But I'm just saying... If I were Sony, I would wait until Immersion loses the case, then buy them up and refuse to continue licensing rumble out to Microsoft. It'd be poetic irony.

Blacksite: Area 51 Gets Political
    Most games don't bother trying to convey a message, especially a political one. Most games would rather not offend anyone or have that sort of controversy. But occasionally, a game comes along and tries to deliver that message. Generally these are received with mixed results- sometimes it's too heavy with its message, sometimes too deep, and sometimes so incredibly convoluted that you almost didn't even know there was a political message like Killer7.
    But that's not to say that games should just avoid political messages. I mean, movies, books, and TV shows have plenty of themes to influence the audience. So why not games? Well, it's hard, to be frank. Games have to worry about sacrificing gameplay to have a message. A game can have something incredibly to say, but at the end of the day, if it isn't fun, gamers aren't going to be listening.
    Therefore, it's nice to see Blacksite: Area 51 trying to incorporate a political message. Hopefully, this will be one of the first games in recent years to say something about politics, and still be a successful game underneath.

WEEKLY SAMPLER: Shock Market / 380 Games / The Stratocaster / Mini-Master Chief

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Thursday, June 21, 2007

Difficulty Issues, Part II

    Yeah, so... I'm lazy. I think that's pretty obvious considering Part II of my Difficulty Issues feature is dropping 23 days after the first one when I meant to write it a mere week after. Oh well. Let's just skip any more theatrics and just get started:

    Let's cover the merits (and demerits) of a challenging game with no shortage of "GAME OVER" screens compared to a game that strives to be more story and character-driven. In the last Difficulty Issues, we explored this a little bit. On one hand, you've got a game that's trying to just be a game- it challenges the player to try harder, punishes a lack of skill, and offers a very real reward (that feeling of accomplishment) at the end. Those kinds of games typically don't place too much emphasis on story elements.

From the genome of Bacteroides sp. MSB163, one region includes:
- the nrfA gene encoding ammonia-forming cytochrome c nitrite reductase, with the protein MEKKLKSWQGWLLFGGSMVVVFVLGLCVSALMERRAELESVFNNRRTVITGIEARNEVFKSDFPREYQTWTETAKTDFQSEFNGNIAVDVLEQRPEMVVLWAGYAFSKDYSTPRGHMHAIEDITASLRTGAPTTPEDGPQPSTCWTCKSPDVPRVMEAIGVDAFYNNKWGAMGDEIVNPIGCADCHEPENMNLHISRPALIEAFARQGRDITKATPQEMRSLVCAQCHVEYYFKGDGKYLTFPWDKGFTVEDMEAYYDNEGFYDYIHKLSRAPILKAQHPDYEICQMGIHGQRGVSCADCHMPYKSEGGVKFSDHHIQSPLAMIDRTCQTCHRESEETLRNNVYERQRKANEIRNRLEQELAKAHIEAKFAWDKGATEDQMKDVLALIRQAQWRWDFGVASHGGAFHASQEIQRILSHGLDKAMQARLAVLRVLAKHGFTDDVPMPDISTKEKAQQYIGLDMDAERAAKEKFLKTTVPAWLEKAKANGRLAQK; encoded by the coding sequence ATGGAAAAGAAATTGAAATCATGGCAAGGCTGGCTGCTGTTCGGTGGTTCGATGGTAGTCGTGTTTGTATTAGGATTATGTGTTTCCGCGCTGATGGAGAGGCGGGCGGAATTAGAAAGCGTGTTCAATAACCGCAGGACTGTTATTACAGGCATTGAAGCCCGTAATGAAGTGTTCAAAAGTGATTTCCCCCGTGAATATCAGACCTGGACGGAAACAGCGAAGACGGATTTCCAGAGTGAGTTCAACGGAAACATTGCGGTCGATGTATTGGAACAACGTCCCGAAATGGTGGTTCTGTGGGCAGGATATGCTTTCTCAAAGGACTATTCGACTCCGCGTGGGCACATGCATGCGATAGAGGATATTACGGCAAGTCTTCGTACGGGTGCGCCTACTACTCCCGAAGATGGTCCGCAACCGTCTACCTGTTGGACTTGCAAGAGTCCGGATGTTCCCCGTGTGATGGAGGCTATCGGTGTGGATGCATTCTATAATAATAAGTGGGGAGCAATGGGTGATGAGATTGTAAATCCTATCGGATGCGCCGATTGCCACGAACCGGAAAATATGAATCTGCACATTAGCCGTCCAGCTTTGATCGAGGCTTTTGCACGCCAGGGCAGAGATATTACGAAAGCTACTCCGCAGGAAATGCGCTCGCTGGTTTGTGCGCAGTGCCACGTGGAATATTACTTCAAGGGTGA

Then you've got your other kind of game: The game that doesn't push the player too hard or worries too much about skill because the experience is all about being story and character-driven. This type of games strives to tell a tale that can capture the player's imagination and immerse the player in the experiences of the character on-screen.

    Each side has a valid argument. Most games fail to offer any sort of reasonable compromise: By trying to appeal to the folks who want motivation and character-development and a powerful story, the mechanics probably aren't going to be as good as they should be. By trying to appeal to the folks who like a challenge and just want to skip the pointless cut scenes and play the damn game already since it's not a movie, the story is probably going to appear forced and unnatural.

    But for those games that try to appeal to both, what are they to do? Challenging the gamer interrupts the story, but making it too easy to promote the story removes any challenge. It's a tricky thing to do.

    For times like this, I like to call upon my favorite game franchise, God of War, to settle things. God of War offers both experiences: Easy and Normal modes if you just want to blaze through the gameplay and have an amazing and cinematic story experience, and both a Hard and unlockable Very Hard mode if you don't mind a lot of those "GAME OVER" screens.

    Something I think I haven't done so well in the past on my blog is that I've tried to be impartial on these features, very much unlike my reviews. That's going to change: I'll tell you straight up, when it comes to choosing between a difficult, but rewarding gameplay experience with little to no story elements and a game that has a badass story that captivates me throughout, even if it is a little too easy... Well, I'm going with the story.

    Truly great videogame stories are hard to come by, but offer so much more than a typical movie experience- you can connect and relate with a character much better than when you're simply watching that character. Videogames truly are amazing in that respect.